Scolding and threats don’t work.
People who’ve known me for a long time know that if you scold me and tell me I’m not allowed to do something I’m immediately challenged to do it. If you threaten me I’m likely to do the opposite. I’m an adult, I don’t need people to tell me what to do. I’m just wired that way – call me a rebel.
I’m not alone. There are a lot of people like me. We don’t respond to scolding words or messages. Words like “must” and “required” are perceived as challenges. What does it mean to you? If your customers or clients are like me, and studies indicate there are a lot of us, you may be offending them without even realizing it.
Case in point – I received a letter from a billing company that said, “Due to the fact that your account is now overdue, you will be turned in to a collection agency if you do not call immediately to pay by credit card.” What?
First of all, I’m never overdue – it’s just another quirk of mine. So when I receive this type of message I’m already angry before I pick up the phone. After some wrangling it became clear that I had not, in fact, received any prior notices. The woman I spoke with was very pleasant and we were able to work through the situation. I apologized for my tone, but noted that a change in their messaging would benefit not only the consumer, but the poor individuals left to answer the phone when their threatening letters have been delivered.
“What if your letter suggested that there may have been an oversight?”, I suggested. “What if instead of noting you would refer me to a collection agency you instead encouraged me to call so we could figure out what is going on? What if instead of demanding immediate payment by credit card you first determined if payment was due?” You get the point. She noted that such language was used to get my attention. Well, they got my attention all right! However, not all attention is good attention.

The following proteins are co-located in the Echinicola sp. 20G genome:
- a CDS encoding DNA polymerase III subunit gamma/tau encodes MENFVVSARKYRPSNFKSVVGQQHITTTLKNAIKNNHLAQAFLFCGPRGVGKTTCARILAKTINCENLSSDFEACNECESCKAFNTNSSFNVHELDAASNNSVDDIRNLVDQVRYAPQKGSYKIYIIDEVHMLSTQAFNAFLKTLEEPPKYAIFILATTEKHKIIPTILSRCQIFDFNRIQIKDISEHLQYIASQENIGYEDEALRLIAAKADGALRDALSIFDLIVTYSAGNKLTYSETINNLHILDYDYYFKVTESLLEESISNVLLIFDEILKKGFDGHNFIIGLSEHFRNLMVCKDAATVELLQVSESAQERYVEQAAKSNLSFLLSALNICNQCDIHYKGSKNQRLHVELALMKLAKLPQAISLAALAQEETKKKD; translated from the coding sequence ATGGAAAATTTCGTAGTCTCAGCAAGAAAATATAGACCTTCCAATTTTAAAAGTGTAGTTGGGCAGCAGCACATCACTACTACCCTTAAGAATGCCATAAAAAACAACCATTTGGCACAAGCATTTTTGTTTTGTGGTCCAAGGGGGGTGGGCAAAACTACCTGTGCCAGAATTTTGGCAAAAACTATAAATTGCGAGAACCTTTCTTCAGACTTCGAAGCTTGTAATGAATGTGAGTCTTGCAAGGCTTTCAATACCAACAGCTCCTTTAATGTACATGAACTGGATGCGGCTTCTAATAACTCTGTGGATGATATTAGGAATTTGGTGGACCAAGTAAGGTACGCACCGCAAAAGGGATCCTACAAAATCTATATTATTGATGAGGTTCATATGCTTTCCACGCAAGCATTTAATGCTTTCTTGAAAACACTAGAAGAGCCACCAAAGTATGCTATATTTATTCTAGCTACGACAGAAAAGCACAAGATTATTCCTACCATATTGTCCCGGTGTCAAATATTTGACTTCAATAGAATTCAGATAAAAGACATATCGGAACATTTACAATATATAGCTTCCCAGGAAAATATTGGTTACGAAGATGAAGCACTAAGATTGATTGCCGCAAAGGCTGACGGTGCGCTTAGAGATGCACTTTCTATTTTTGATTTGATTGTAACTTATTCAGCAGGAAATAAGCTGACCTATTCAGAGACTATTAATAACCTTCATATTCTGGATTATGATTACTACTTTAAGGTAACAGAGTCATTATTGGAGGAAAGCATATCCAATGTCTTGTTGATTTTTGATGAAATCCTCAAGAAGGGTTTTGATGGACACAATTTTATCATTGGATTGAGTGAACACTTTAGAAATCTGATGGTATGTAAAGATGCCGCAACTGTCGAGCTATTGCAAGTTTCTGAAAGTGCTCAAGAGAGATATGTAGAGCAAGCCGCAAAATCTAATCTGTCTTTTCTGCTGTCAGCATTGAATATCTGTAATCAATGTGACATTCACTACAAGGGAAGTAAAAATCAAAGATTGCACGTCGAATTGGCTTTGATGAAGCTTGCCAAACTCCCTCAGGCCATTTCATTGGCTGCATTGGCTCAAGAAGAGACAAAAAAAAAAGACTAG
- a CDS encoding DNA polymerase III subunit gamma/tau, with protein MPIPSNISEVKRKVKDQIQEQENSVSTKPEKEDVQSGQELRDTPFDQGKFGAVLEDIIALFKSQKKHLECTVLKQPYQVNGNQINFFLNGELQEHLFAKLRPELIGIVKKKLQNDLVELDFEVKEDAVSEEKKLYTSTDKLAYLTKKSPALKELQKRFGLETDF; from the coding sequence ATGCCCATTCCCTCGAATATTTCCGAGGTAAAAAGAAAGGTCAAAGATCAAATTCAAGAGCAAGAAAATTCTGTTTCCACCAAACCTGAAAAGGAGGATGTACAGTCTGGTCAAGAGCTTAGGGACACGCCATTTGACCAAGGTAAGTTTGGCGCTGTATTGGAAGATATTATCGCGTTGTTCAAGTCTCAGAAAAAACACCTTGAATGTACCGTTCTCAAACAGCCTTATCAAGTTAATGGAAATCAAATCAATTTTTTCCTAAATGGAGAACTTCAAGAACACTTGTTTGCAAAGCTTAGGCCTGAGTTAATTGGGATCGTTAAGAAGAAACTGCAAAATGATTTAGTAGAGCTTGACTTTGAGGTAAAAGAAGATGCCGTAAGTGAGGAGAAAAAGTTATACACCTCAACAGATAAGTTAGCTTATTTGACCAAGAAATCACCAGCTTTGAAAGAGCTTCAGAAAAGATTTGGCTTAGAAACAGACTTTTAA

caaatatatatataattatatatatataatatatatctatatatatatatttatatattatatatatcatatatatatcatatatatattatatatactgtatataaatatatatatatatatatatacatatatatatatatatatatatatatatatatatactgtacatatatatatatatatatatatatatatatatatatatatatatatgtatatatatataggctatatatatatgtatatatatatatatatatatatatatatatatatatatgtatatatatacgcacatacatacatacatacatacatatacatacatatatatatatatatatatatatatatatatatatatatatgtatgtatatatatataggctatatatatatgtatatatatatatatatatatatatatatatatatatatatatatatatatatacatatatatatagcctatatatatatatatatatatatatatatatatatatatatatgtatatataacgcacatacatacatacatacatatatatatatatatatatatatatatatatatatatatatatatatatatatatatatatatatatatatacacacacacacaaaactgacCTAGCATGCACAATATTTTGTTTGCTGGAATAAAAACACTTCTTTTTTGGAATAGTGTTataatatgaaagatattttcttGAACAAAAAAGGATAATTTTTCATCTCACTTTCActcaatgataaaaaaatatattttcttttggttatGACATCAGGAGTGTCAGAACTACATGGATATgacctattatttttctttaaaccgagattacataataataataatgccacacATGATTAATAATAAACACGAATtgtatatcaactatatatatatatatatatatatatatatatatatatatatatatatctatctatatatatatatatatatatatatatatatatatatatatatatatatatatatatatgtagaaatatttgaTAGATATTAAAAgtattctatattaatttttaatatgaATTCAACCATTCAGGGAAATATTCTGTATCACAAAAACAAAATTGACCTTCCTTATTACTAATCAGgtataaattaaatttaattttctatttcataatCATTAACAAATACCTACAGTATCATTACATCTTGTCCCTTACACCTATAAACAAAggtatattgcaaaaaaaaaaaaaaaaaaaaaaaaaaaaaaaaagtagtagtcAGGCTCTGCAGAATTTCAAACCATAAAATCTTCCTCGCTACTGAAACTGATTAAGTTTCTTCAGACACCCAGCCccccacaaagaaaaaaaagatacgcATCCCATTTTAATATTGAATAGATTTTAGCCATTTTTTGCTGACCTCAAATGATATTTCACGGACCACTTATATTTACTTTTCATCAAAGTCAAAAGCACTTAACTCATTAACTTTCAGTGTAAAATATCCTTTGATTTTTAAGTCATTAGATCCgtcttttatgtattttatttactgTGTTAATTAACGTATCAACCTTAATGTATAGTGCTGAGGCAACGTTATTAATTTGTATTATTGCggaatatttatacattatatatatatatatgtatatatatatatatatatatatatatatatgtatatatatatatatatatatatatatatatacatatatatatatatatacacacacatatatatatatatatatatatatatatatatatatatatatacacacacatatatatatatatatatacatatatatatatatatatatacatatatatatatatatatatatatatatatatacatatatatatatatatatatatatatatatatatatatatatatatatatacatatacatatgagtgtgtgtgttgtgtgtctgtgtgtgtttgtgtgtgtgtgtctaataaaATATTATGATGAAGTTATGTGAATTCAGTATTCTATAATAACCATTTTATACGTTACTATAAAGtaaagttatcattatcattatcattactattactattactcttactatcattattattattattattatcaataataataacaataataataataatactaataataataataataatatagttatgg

Messaging is important no matter where it appears. Routine form letters have the ability to make or break you with your customers. These are people that you’ve already sold. They’ve chosen to work with you over the competition. They appreciate your goods and services. So why would you risk offending them?
There is currently a tendency default to “scolding” language. Customers and clients are told how things will go and how they are expected to fall in line. This overlooks the fact that we are dealing with humans. An understanding of human nature is critical to successful messaging.
We know, for a fact, that humans respond better to positive language. If certain behaviors are desired it is more effective to use incentives and rewards for action. Threats and punishment demean not only the customer, but the business as well.
This is true when we speak as well. Negative words and emotions leave your target audiences experiencing negative feelings. This isn’t the way to encourage behavior – it is, in fact, just the opposite.
Watch for highly emotional words as well. Everything isn’t extraordinary, without precedent, unbelievable or critical. Messaging that insinuates emergencies, danger, or penalties should be used with caution. It doesn’t take long for people to shut out all such messaging leaving you and your efforts out in the cold.
Customers and prospects wished to be valued. Don’t make them question their decisions. Keep it positive!
Stacy Cornay is the owner of Communication Concepts Public Relations & Advertising.
She may be reached at 303-651-6612; firstname.lastname@example.org; www.comm-concepts.com; Facebook.com/Communication Concepts; Twitter @CommConceptsPR; or Linked In.